First of all, Metta explains how black people and white people see the world differently.
To understand, you have to know that Black people think in terms of Black people.That leads to a powerful summary of the problem:
We don't see a shooting of an innocent Black child in another state as something separate from us because we know viscerally that it could be our child, our parent, or us, that is shot...
Racism affects us directly because the fact that it happened at a geographically remote location or to another Black person is only a coincidence, an accident. It could just as easily happen to us — right here, right now.
White people do not think in terms of we. White people have the privilege to interact with the social and political structures of our society as individuals. You are “you,” I am “one of them.”
Living every single day with institutionalized racism and then having to argue its very existence, is tiring, and saddening, and angering. Yet if we express any emotion while talking about it, we’re tone policed, told we're being angry. In fact, a key element in any racial argument in America is the Angry Black person, and racial discussions shut down when that person speaks. The Angry Black person invalidates any arguments about racism because they are “just being overly sensitive,” or “too emotional,” or, playing the race card...Finally, here comes the kicker. Metta's description of the problem winds up sounding an awful lot like Zuky's "white liberal conundrum."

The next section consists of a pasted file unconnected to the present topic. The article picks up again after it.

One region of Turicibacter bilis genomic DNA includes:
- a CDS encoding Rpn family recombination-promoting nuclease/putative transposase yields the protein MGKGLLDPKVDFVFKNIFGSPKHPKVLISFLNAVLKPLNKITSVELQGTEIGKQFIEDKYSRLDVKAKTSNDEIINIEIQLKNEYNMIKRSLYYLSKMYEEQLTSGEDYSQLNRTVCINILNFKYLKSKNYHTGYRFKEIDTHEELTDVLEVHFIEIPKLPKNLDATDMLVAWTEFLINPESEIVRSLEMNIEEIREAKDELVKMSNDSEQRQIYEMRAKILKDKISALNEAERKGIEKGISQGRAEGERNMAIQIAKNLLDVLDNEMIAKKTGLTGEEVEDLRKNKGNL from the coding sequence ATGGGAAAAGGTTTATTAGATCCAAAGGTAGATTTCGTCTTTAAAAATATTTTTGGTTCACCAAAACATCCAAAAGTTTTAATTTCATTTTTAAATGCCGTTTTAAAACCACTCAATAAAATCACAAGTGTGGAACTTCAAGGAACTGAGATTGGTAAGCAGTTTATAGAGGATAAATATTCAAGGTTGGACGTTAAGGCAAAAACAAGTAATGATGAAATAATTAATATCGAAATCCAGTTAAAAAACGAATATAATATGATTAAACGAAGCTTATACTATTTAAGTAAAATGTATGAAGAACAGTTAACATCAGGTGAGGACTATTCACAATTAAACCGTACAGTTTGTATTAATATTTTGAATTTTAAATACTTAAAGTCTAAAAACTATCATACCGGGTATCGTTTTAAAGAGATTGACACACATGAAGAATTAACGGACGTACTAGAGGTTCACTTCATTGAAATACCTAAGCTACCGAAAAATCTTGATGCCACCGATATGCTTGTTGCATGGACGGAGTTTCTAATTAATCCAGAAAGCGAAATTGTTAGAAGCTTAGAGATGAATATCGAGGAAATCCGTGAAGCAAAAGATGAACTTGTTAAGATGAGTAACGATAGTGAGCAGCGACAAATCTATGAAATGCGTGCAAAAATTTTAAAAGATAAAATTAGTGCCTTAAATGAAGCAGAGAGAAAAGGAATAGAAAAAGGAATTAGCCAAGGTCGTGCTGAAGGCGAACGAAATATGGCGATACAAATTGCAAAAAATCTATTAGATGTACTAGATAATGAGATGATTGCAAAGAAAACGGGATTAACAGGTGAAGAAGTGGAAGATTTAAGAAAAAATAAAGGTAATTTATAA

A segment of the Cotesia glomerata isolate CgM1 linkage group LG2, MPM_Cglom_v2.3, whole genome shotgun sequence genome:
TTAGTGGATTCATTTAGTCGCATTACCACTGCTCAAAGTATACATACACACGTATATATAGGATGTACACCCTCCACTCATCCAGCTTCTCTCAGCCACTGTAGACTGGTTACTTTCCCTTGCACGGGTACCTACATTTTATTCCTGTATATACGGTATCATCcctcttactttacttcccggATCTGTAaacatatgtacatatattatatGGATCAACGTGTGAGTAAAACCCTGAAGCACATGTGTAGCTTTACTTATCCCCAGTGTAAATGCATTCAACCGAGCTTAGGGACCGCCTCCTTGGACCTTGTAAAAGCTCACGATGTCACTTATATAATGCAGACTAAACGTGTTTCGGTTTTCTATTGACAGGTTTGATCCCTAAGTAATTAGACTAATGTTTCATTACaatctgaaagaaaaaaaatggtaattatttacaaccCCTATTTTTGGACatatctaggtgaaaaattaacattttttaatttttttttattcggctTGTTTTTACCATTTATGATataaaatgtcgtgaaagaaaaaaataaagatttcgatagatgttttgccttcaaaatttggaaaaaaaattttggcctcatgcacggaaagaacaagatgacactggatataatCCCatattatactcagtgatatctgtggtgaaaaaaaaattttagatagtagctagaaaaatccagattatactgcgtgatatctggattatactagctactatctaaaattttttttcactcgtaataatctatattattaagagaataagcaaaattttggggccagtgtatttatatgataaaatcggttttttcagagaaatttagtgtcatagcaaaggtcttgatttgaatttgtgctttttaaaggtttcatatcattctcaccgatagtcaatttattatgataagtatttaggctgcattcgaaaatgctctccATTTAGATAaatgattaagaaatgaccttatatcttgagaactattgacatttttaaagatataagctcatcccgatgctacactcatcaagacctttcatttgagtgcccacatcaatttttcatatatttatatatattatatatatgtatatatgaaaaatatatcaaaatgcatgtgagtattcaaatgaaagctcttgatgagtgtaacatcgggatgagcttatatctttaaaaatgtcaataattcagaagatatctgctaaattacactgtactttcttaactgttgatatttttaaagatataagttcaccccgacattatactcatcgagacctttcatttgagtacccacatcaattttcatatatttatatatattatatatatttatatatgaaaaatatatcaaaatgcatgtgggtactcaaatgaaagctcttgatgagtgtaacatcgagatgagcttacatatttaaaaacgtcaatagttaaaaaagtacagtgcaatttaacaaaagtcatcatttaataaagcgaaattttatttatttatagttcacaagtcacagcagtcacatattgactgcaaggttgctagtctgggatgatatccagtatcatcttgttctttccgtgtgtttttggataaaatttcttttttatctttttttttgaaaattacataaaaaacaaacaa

But here is the irony, here’s the thing that all the angry Black people know, and no calmly debating White people want to admit: The entire discussion of race in America centers around the protection of White feelings.
Ask any Black person and they'll tell you the same thing. The reality of thousands of innocent people raped, shot, imprisoned, and systematically disenfranchised are less important than the suggestion that a single White person might be complicit in a racist system.
This is the country we live in. Millions of Black lives are valued less than a single White person’s hurt feelings.
White people and Black people are not having a discussion about race. Black people, thinking as a group, are talking about living in a racist system. White people, thinking as individuals, refuse to talk about “I, racist” and instead protect their own individual and personal goodness. In doing so, they reject the existence of racism.
Here’s what I want to say to you: Racism is so deeply embedded in this country not because of the racist right-wing radicals who practice it openly, it exists because of the silence and hurt feelings of liberal America.A great man said pretty much the same thing decades ago: